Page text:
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Rule

Extension of Tolerances for Emergency Exemptions (Multiple Chemicals)

Document Details

Information about this document as published in the Federal Register.

Published Document

This document has been published in the Federal Register. Use the PDF linked in the document sidebar for the official electronic format.

Start Preamble

AGENCY:

Environmental Protection Agency (EPA).

ACTION:

Final rule.

SUMMARY:

This regulation extends time-limited tolerances for the pesticides listed in Unit II. of the SUPPLEMENTARY INFORMATION. These actions are in response to EPA's granting of emergency exemptions under section 18 of the Federal Insecticide, Fungicide, and Rodenticide Act (FIFRA) authorizing use of these pesticides. Section 408(l)(6) of the Federal Food, Drug, and Cosmetic Act (FFDCA) requires EPA to establish a time-limited tolerance or exemption from the requirement for a tolerance for pesticide chemical residues in food that will result from the use of a pesticide under an emergency exemption granted by EPA.

DATES:

This regulation is effective June 25, 2003. Objections and requests for hearings, identified by docket ID number OPP-2003-0179, must be received by EPA on or before July 25, 2003.

ADDRESSES:

Written objections and hearing requests may be submitted electronically, by mail, or through hand Start Printed Page 37760delivery/courier. Follow the detailed instructions as provided in Unit I. of the SUPPLEMENTARY INFORMATION.

Start Further Info

FOR FURTHER INFORMATION CONTACT:

See the table in this unit for the name of a specific contact person. The following information applies to all contact persons: Emergency Response Team, Registration Division (7505C), Office of Pesticide Programs, Environmental Protection Agency, 1200 Pennsylvania Ave., NW., Washington, DC 20460-0001.

Pesticide/CFR citeContact person
Maneb; § 180.110 Desmedipham; § 180.353 Hydramethylnon; § 180.395 Propiconazole; § 180.434Libby Pemberton Sec-18-Mailbox@epamail.epa.gov Phone number (703) 308-9364
Terbacil; § 180.209 Myclobutanil; § 180.443 Carfentrazone-ethyl; § 180.515 Methoxyfenozide; § 180.544Barbara Madden Sec-18-Mailbox@epamail.epa.gov Phone number (703) 305-6463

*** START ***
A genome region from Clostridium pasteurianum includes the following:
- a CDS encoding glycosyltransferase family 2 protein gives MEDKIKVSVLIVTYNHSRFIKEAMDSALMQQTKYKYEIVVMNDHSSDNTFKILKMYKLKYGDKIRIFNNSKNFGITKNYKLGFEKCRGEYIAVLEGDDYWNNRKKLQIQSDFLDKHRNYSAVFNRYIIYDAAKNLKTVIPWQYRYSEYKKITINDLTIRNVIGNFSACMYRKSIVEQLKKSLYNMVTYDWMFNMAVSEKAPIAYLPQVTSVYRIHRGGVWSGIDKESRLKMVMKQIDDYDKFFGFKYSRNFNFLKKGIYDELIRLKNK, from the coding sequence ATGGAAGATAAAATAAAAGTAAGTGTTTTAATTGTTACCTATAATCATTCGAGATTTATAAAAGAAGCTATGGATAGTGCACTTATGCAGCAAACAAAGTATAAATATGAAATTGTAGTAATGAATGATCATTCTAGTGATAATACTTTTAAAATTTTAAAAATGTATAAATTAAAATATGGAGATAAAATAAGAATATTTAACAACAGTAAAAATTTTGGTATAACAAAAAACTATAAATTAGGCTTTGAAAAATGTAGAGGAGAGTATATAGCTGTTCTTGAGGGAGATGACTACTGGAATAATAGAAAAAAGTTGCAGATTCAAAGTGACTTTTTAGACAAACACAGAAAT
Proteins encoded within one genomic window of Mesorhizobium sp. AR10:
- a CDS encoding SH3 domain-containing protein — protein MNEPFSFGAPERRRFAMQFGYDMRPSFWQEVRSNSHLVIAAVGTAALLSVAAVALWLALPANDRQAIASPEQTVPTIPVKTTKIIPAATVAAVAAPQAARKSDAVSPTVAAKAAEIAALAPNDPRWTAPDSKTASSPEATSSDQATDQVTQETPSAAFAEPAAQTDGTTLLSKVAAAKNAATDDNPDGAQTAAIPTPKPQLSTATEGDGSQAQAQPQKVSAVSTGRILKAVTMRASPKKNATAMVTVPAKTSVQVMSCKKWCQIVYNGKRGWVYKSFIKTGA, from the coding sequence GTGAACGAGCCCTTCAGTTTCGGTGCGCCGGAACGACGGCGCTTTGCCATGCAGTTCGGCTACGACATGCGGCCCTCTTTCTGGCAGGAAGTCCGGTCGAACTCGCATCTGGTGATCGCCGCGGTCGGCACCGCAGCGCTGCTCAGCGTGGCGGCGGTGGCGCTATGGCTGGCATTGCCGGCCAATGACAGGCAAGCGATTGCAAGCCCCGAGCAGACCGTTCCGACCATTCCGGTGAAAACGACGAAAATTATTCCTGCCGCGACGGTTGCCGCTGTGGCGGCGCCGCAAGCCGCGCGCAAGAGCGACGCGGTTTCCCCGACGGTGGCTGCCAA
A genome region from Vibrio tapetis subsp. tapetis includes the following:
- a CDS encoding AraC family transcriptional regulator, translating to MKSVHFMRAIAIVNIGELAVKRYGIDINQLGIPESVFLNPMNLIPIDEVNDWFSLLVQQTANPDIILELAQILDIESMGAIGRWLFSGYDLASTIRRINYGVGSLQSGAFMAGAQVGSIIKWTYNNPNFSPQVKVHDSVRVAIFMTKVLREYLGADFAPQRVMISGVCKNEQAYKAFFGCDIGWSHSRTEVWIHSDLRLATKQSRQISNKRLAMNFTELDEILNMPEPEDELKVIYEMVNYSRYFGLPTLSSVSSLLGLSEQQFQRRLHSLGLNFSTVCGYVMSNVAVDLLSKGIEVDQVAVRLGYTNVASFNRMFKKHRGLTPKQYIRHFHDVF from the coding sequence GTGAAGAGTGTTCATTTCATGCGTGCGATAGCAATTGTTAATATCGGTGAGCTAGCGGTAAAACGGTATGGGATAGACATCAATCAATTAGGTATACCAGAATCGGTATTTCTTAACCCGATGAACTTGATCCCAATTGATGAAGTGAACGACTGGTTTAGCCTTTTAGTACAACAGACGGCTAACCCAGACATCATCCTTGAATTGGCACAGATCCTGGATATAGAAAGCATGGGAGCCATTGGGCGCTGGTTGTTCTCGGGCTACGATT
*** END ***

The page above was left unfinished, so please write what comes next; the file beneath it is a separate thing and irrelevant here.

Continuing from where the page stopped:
Fludioxonil; § 180.516Andrew Ertman Sec-18-Mailbox@epamail.epa.gov Phone number (703) 308-9367
Tebuconazole; § 180.474 Difenoconazole; § 180.475 Fenbuconazole; § 180.480 Pyriproxyfen; § 180.510 Tetraconazole; § 180.557Andrea Conrath Sec-18-Mailbox@epamail.epa.gov Phone number (703) 308-9356
End Further Info End Preamble Start Supplemental Information

SUPPLEMENTARY INFORMATION:

I. General Information

A. Does this Action Apply to Me?

You may be potentially affected by this action if you are a Federal or State Government Agency involved in administration of environmental quality programs (i.e., Departments of Agriculture, Environment, etc). Potentially affected entities may include, but are not limited to:

  • Federal or State Government Entity, (NAICS 9241), i.e., Departments of Agriculture, Environment, etc.

This listing is not intended to be exhaustive, but rather provides a guide for readers regarding entities likely to be affected by this action. Other types of entities not listed in this unit could also be affected. The North American Industrial Classification System (NAICS) codes have been provided to assist you and others in determining whether this action might apply to certain entities. If you have any questions regarding the applicability of this action to a particular entity, consult the person listed under FOR FURTHER INFORMATION CONTACT.

B. How Can I Get Copies Of this Document and Other Related Information?